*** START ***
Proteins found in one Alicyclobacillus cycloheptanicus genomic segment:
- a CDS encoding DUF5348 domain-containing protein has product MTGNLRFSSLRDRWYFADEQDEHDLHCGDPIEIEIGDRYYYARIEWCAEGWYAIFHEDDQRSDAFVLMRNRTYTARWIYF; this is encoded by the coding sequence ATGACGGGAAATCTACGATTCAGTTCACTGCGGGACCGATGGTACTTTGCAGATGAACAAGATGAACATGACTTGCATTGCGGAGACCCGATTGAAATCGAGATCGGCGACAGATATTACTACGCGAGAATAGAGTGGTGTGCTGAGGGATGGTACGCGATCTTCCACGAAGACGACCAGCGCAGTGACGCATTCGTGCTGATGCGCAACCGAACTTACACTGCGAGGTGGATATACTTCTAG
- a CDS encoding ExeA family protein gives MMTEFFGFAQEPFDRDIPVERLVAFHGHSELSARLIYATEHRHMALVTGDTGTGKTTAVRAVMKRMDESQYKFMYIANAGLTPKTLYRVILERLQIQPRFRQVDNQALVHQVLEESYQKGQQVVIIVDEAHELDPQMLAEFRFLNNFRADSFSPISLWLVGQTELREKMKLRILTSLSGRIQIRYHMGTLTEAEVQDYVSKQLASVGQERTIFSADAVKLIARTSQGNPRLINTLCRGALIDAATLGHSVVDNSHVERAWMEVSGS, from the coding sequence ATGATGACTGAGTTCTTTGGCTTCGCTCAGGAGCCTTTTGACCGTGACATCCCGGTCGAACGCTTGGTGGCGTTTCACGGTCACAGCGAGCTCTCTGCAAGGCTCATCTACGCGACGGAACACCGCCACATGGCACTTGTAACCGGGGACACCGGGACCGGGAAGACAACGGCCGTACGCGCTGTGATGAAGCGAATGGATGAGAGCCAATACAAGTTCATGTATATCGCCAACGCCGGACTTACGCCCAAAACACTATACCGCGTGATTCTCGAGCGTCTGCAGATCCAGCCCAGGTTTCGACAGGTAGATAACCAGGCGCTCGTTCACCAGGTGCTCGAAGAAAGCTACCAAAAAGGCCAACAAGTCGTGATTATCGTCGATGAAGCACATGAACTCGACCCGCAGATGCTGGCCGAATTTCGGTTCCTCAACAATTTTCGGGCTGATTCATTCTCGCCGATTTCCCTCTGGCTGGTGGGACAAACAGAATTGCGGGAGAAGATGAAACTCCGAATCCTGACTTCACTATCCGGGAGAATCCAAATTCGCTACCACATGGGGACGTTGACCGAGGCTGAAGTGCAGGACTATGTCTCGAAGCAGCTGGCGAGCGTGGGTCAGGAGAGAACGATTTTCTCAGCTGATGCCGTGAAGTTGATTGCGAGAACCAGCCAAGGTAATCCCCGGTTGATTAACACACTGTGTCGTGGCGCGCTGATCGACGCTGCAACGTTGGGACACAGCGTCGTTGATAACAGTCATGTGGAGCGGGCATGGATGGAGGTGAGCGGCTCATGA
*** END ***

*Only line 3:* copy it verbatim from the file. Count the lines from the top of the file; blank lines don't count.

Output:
- a CDS encoding ExeA family protein gives MMTEFFGFAQEPFDRDIPVERLVAFHGHSELSARLIYATEHRHMALVTGDTGTGKTTAVRAVMKRMDESQYKFMYIANAGLTPKTLYRVILERLQIQPRFRQVDNQALVHQVLEESYQKGQQVVIIVDEAHELDPQMLAEFRFLNNFRADSFSPISLWLVGQTELREKMKLRILTSLSGRIQIRYHMGTLTEAEVQDYVSKQLASVGQERTIFSADAVKLIARTSQGNPRLINTLCRGALIDAATLGHSVVDNSHVERAWMEVSGS, from the coding sequence ATGATGACTGAGTTCTTTGGCTTCGCTCAGGAGCCTTTTGACCGTGACATCCCGGTCGAACGCTTGGTGGCGTTTCACGGTCACAGCGAGCTCTCTGCAAGGCTCATCTACGCGACGGAACACCGCCACATGGCACTTGTAACCGGGGACACCGGGACCGGGAAGACAACGGCCGTACGCGCTGTGATGAAGCGAATGGATGAGAGCCAATACAAGTTCATGTATATCGCCAACGCCGGACTTACGCCCAAAACACTATACCGCGTGATTCTCGAGCGTCTGCAGATCCAGCCCAGGTTTCGACAGGTAGATAACCAGGCGCTCGTTCACCAGGTGCTCGAAGAAAGCTACCAAAAAGGCCAACAAGTCGTGATTATCGTCGATGAAGCACATGAACTCGACCCGCAGATGCTGGCCGAATTTCGGTTCCTCAACAATTTTCGGGCTGATTCATTCTCGCCGATTTCCCTCTGGCTGGTGGGACAAACAGAATTGCGGGAGAAGATGAAACTCCGAATCCTGACTTCACTATCCGGGAGAATCCAAATTCGCTACCACATGGGGACGTTGACCGAGGCTGAAGTGCAGGACTATGTCTCGAAGCAGCTGGCGAGCGTGGGTCAGGAGAGAACGATTTTCTCAGCTGATGCCGTGAAGTTGATTGCGAGAACCAGCCAAGGTAATCCCCGGTTGATTAACACACTGTGTCGTGGCGCGCTGATCGACGCTGCAACGTTGGGACACAGCGTCGTTGATAACAGTCATGTGGAGCGGGCATGGATGGAGGTGAGCGGCTCATGA